Lawsuit targets Nebraska horse racing measure
LINCOLN, Neb. (AP) – A Nebraska anti-gambling group has filed a lawsuit to keep off the November ballot a measure that would allow betting on previously recorded horse races shown on machines that resemble casino slots.
Gambling with the Good Life said on July 29 that it filed the lawsuit a day earlier, alleging that the measure would violate the Nebraska Constitution’s provision against asking voters to answer two or more questions in just one vote.
The group’s attorney, Steve Grasz, said the filing asked the Nebraska Supreme Court to bar Secretary of State John Gale from putting what would be Amendment 1 on the statewide ballot.
Recently, Gale rejected a request that he keep the measure off the ballot.
Although the language of the amendment contains more than one subject, Gale said, it “connects its subjects together to be part of one general subject.” He acknowledged the possibility that his decision would be challenged in court.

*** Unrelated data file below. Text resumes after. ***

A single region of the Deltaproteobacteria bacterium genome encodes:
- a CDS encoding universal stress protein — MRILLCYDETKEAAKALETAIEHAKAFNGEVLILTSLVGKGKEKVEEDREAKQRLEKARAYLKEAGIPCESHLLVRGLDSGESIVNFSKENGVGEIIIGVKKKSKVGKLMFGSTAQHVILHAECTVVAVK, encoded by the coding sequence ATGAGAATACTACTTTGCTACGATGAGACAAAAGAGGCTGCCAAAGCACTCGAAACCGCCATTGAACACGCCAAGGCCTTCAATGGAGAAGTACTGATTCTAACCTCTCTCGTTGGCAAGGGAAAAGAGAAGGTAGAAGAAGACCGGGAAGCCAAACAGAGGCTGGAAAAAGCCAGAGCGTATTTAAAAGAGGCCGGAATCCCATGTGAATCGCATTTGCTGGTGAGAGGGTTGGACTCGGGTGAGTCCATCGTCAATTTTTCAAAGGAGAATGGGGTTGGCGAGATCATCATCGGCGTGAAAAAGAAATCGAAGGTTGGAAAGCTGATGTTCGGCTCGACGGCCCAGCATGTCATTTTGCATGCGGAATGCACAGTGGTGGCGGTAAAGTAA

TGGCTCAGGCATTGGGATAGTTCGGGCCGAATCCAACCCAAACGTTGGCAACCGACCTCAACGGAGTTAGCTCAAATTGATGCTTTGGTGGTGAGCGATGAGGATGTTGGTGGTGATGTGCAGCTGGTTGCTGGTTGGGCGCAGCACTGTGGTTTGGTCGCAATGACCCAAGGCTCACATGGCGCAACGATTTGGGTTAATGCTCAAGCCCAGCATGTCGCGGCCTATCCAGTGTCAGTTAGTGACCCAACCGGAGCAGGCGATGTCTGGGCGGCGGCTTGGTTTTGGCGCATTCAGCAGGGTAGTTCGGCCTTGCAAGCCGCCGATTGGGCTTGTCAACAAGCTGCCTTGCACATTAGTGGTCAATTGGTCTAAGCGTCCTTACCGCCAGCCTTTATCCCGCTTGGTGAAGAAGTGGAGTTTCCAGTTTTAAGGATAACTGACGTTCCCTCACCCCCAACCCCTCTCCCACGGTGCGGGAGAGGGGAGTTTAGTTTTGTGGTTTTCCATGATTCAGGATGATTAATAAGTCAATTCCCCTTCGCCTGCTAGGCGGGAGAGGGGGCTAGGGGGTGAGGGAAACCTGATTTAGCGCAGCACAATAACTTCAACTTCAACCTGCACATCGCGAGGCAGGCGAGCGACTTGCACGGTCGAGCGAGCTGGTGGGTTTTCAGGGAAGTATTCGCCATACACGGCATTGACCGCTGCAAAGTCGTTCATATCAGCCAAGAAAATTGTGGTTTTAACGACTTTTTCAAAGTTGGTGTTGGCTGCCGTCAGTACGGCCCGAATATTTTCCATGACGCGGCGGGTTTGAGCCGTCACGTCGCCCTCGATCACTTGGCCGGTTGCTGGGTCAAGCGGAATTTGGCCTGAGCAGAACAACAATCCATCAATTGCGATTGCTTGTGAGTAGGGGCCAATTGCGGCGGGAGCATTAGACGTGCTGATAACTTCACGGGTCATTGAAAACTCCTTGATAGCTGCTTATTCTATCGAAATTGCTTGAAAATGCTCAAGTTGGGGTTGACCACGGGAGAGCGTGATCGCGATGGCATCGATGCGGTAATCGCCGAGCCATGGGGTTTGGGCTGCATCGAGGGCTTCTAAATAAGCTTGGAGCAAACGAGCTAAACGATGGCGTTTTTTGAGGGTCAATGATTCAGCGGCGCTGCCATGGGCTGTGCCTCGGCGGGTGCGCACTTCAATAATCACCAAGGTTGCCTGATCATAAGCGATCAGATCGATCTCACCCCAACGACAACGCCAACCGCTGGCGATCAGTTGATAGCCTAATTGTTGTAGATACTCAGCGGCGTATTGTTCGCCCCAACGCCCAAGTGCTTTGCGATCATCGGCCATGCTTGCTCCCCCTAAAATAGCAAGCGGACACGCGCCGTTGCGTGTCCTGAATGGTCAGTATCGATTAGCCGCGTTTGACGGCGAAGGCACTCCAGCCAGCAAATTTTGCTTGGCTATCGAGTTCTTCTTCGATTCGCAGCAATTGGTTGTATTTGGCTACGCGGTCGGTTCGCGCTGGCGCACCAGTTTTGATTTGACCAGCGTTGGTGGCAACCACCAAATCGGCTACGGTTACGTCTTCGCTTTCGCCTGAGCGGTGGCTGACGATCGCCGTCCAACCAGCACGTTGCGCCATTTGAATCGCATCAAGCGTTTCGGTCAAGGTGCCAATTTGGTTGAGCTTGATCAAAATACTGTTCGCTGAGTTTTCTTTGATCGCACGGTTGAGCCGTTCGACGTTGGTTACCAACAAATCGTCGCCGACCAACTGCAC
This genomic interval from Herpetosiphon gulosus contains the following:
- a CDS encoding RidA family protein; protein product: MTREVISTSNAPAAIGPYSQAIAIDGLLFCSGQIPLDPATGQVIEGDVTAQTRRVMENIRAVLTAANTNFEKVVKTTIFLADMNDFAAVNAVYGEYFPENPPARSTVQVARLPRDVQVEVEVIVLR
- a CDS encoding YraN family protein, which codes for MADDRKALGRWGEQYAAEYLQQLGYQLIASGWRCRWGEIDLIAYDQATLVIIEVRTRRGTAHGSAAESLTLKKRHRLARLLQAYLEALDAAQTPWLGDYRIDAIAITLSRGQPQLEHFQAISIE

The lawsuit pointed at one portion of the ballot language that said the measure would let the Legislature enact laws for the licensing and regulation of betting on live or replayed horse races. The lawsuit also said the ballot language asks voters to approve how the taxes on the betting would be divided.
Voters have but one vote to answer those two questions, Grasz said.
If approved by voters, the constitutional amendment would clear the way for the video terminals at licensed tracks in Omaha, Lincoln, Hastings, Grand Island and Columbus.
Supporters have said the machines would help Nebraska’s horse racing industry, which has struggled for decades as other games became more popular and neighboring states built casinos. The measure also is backed by the Nebraska Farm Bureau Federation because of horse racing’s ties to agriculture and its support for 4-H programs.
Gambling opponents such as Gambling with the Good Life have said the machines would effectively open the door to casino gambling because they run as fast as regular slots and can be just as addictive. Nor are they likely to save traditional horse racing, according to Pat Loontjer, executive director of Gambling with the Good Life, citing Nebraska tracks that hold as few as one live race a year.